Okay, here's the setup: you've got a time travel adventure named "Timeline,"
in which a group of archaeology students find themselves being transported
back to France, circa 1357. Do you (1) ignite the premise with imaginative
thought into the possible realities of time travel and its repercussions
on the world, or do you (2) create a purely generic "Hercules"/"Xena"
knockoff where half the scenes claustrophobically take place within
dilapidated buildings, and the rest feature instantly forgettable
action setpieces and paint-by-numbers character development? Because
"Timeline" is directed by Richard Donner, filmmaker of such classics
as "Superman," "Lethal Weapon," and "The Goonies," one might understandably
assume his latest feature would adopt traits more similar to the former
than latter. In a nutshell, such assumptions would be dead wrong.
In the historical Dordogne Valley of France, a group of American archaeology
students, including the ambitious Kate (Frances O'Connor), Stern (Ethan
Embry) and Francois (Rossif Sutherland), have accompanied Professor
Edward Johnston (Billy Connolly) to uncover the ruins of a legendary
14th-century castle. Their simple plans go awry, however, when Professor
Johnston turns up missing and his glass lens and a cryptic note are
found at a research site not walked upon in 650 years. It seems that
the International Technology Corporation, run by scientist Robert
Doniger (David Thewlis), have discovered a worm hole back to 14th-century
France, and it is up to Johnston's studentsalong with wayward son
Chris (Paul Walker) and assistant Marek (Gerard Butler)to travel back
in time and rescue him.
Conveniently, the group has exactly six hours (complete with an honest-to-goodness
electronic time clock) to find their teacher and zap back to the present
day. While this could have been achieved in ten minutes flat, "Timeline"
pushes one far-fetched complication after the next at its audience,
both testing the viewers' patience and underestimating their intelligence.
Amidst the death-defying craziness, Chris, Kate, and Marek find time
to perform in a violent battle between the French and English, outwitting
real-life knights in the process; Marek falls in love with soon-to-be-ill-fated
native Lady Claire (Anna Friel), and makes a life-altering decision
based on his undying feelings; and Chris and Kate work out their own
romantic queries. The climactic fireball battle sequence, altho ugh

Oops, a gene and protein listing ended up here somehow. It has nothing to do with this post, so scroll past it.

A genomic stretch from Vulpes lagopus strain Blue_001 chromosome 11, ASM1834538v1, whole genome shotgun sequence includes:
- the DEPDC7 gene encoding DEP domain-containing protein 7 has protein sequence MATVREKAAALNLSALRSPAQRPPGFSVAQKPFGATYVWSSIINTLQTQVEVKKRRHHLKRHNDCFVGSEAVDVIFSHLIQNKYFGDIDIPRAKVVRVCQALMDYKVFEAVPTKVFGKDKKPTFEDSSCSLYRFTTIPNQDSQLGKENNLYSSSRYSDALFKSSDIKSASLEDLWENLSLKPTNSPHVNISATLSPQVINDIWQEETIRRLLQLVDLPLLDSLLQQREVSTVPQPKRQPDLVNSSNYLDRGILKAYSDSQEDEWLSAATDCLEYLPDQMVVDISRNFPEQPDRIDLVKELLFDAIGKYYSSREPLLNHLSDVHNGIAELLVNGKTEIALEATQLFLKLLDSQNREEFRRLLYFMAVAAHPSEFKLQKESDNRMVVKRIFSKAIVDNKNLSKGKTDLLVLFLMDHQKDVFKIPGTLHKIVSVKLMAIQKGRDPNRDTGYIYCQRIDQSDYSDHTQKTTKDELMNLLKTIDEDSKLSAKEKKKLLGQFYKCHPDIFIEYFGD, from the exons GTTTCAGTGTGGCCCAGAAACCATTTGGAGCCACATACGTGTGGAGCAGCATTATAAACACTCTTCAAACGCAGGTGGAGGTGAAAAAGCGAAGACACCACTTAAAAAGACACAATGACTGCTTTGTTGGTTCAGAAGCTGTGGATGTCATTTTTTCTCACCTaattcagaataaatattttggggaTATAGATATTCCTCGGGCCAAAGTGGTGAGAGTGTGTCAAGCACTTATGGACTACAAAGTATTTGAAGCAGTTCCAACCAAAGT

workmanlike, seems positively quaint in today's age of "The Lord of
the Rings." Meanwhile, both romantic subplots are implausibly written
(by Jeff Maguire and George Nolfi), thin as a cucumber, and generate
roughly as much heat as the glaciers of Antarctica.
The acting is decidedly weaker than the average studio film. Receiving
top billing, Paul Walker (2003's "2 Fast 2 Furious") is his usual
self, which is to say that he constantly seems to be searching for
his surfboard. There is no denying that Walker is aesthetically pleasing;
but, save for his surprising turn in 2001's "Joy Ride," he couldn't
act his way out of a box. As love interest Kate, 36-year-old Frances
O'Connor (2001's "A.I.: Artificial Intelligence") is fine, but glaringly
miscast as an archaeology student and love interest to the much youngerand
younger-lookingWalker. As present day villain Robert Doniger, David
Thewlis snarls on command. And Ethan Embry (2002's "Sweet Home Alabama")
looks to simply be grateful he gets to stay in his modern clothes from beginning to end.
Based on the more scientifically provocative novel by Michael Crichton,
"Timeline" is a potentially intriguing effort that is weighed down
by a lack of ambition and originality. As far as time travel pictures
go, the "Back to the Future" trilogy, 2002's "The Time Machine," and
even 1988's "Bill and Ted's Excellent Adventure" had notably more
to offer on the subject. When something was changed in the past, for
example, it usually had an irrevocably enormous effect on the future.
Not only that, but those movies had real fun with the boundless potential
of traveling t hrough time and space. In "Timeline," such matters
are taken with a minimum of seriousness and logic, much more comfortable
to be fleetingly brought up and completely dropped.
Flatly lensed by usually reliable cinematographer Caleb Deschanel
(2003's "The Hunted") in order to mirror every other aspect of the
film, "Timeline" is a lazy, mostly dull, instantly forgettable affair
more suited for a first-time filmmaker than a veteran one like Richard
Donner. Has Donner lost his flair? Who knows? What is undoubted is
that "Timeline" is an unforgivable, humdrum slog of a movie with so
many missed opportunities and so little of appeal one wonders if anyone
in Hollywood actually read the script before fast-tracking it into
production. Trying to make sense of it and still stay involved through
the duration of its 116 minutes is about as meaningless and unrewarding
as...well, "Timeline" itself.
Copyright © 2003 Dustin Putman